Crowds surged through the streets and campus at Howard University as several anxiously awaited the arrival of President Barack Obama. Graduates were flushed with excitement and families were filled with pride, but for others, their presence at the university was anything but joyful. Members of the 32BJ SEIU advocated for their rights to fair contract treatment from Thompson Hospitality. Many of the protesters had been working at Howard University for decades while others were quickly laid off as they were first hired. Together, these workers advocated for working rights to have a bright future for themselves and their families - the victims of this injustice.
Recently laid off workers protest outside of Howard University to raise awareness of the unjust layoffs and furloughs of Thompson Hospitality on Saturday, May 8, 2016.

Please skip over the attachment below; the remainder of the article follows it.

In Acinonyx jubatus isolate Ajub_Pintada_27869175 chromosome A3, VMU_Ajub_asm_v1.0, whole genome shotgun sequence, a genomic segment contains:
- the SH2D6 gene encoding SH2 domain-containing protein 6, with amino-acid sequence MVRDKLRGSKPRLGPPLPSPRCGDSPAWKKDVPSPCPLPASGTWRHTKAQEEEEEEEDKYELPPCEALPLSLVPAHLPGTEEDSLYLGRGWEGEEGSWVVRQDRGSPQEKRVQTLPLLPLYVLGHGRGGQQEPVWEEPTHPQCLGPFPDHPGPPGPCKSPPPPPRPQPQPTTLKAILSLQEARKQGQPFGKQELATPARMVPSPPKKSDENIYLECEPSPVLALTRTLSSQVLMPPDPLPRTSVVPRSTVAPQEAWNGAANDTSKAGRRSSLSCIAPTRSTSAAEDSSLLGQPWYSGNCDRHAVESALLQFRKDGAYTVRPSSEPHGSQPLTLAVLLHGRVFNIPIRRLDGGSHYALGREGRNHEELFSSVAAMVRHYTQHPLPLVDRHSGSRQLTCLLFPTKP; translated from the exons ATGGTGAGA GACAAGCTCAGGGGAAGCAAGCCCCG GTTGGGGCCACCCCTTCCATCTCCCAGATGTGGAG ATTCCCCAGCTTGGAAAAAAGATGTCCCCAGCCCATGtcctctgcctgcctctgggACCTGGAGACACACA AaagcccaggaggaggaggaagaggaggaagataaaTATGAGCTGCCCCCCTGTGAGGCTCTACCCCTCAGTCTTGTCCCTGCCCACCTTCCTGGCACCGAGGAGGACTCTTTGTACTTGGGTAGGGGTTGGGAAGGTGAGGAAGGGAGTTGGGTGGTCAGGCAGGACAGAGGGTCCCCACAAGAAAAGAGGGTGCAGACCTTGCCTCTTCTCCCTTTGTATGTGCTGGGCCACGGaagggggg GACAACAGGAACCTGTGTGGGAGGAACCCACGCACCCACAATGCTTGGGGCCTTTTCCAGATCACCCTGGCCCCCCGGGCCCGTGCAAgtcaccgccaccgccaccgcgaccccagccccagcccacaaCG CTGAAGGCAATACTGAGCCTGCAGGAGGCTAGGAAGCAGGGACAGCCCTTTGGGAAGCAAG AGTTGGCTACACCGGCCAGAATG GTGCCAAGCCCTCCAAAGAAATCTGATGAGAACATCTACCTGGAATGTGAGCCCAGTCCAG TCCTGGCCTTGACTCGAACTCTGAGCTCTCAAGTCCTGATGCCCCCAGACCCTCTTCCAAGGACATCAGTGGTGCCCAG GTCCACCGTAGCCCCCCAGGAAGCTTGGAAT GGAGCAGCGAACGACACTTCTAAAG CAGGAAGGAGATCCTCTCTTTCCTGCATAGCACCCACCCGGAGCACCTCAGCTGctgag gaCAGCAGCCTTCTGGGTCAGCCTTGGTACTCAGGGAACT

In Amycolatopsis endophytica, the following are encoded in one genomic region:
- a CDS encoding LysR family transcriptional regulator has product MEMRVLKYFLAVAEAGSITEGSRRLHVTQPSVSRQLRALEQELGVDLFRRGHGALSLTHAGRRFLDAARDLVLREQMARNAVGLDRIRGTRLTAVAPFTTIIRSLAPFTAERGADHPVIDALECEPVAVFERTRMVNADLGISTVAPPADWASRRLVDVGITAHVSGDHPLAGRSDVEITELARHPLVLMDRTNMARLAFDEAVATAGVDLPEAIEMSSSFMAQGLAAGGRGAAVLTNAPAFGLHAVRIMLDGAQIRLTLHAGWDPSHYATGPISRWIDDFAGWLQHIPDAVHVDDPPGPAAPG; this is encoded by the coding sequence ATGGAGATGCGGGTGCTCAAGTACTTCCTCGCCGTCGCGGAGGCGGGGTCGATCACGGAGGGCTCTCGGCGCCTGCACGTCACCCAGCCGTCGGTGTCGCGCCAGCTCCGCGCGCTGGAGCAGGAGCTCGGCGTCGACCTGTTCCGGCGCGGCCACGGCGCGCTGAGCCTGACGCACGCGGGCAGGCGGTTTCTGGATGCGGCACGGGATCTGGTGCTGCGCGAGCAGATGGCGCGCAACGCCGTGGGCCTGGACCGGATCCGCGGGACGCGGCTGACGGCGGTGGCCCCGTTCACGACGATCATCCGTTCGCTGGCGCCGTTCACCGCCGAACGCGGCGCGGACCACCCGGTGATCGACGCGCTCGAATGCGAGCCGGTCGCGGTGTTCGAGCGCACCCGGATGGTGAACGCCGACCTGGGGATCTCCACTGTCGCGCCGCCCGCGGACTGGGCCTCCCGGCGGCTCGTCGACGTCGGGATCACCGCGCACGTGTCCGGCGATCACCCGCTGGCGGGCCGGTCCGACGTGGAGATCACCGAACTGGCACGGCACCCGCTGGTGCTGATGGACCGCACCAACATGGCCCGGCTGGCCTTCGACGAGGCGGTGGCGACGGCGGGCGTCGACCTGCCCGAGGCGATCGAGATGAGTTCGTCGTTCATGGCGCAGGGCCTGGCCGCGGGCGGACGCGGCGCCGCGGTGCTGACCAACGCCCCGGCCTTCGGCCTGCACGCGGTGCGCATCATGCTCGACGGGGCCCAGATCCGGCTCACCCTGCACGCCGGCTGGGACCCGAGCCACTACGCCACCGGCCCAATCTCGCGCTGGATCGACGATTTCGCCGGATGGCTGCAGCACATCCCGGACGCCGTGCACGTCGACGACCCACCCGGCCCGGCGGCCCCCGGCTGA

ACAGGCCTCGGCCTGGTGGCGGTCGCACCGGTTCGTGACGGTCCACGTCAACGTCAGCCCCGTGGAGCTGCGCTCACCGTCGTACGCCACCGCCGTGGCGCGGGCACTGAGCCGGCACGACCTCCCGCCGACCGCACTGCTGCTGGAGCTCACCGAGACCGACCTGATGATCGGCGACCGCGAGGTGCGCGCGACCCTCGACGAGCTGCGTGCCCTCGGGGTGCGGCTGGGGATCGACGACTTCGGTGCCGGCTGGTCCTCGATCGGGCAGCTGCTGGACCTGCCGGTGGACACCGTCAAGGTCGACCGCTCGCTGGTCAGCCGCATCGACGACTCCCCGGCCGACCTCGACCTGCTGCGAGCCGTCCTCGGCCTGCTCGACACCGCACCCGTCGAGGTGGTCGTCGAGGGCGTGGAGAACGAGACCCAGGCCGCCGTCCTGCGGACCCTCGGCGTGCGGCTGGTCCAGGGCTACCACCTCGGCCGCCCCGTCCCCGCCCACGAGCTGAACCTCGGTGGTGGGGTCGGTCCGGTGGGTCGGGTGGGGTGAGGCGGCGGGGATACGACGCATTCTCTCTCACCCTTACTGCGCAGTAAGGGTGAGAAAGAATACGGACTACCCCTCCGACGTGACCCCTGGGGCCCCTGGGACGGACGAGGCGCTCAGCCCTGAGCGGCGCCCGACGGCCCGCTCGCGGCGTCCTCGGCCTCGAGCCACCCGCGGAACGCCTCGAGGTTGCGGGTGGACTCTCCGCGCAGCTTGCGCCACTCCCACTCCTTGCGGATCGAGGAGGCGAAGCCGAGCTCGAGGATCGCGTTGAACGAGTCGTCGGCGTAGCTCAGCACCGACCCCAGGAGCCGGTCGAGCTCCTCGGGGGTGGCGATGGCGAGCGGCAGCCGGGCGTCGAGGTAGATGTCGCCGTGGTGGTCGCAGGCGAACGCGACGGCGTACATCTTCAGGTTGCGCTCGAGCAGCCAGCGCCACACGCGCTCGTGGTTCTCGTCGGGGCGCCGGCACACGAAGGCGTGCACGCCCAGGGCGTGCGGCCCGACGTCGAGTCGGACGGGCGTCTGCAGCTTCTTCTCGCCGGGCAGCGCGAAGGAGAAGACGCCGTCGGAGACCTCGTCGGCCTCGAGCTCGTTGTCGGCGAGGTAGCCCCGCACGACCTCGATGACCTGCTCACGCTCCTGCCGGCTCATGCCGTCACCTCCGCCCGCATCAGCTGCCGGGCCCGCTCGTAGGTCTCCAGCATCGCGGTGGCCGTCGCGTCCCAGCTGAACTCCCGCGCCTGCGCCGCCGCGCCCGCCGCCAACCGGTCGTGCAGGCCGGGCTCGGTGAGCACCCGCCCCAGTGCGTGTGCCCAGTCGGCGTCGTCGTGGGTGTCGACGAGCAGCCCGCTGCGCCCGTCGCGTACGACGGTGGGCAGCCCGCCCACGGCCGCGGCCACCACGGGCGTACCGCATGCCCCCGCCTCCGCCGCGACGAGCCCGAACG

Longtime workers stand in solidarity of all the lives Thompson Hospitality has hindered based on several violations made on their working contract.
Bernard Hackett, a leader in the union, instructs other protesters on the important facts necessary to be heard by the nearby university graduate guests.
Willie Lucas, an electrician who has worked at Howard University for over 39 years chants his somber feelings over the mistreatment and violation of his contract.
Protesters express their feelings through dance while chanting in hopes of having their voice be heard by University officials.
After having spoken with Thompson Hospitality, Willie Lucas protests for a reconsideration on layoffs and furloughs to prevent many workers from losing their homes.
Jalil takes the megaphone and leads the chant demanding job security for his elders while expressing his fear of entering the workforce.
Willie expresses his joy at the amount of support that has gathered at the corner of of 6th and Georgia to receive respect and fair treatments of their contracts.
Protesters yelled continuously throughout the day hoping to raise awareness to the community and prevent the rumored upcoming furloughs for others.
During the protest, Bernard Hackett stood alongside his son, Jalil Hackett, to serve as an example of the true victims of the unjust furloughs and layoffs made by Thompson Hospitality.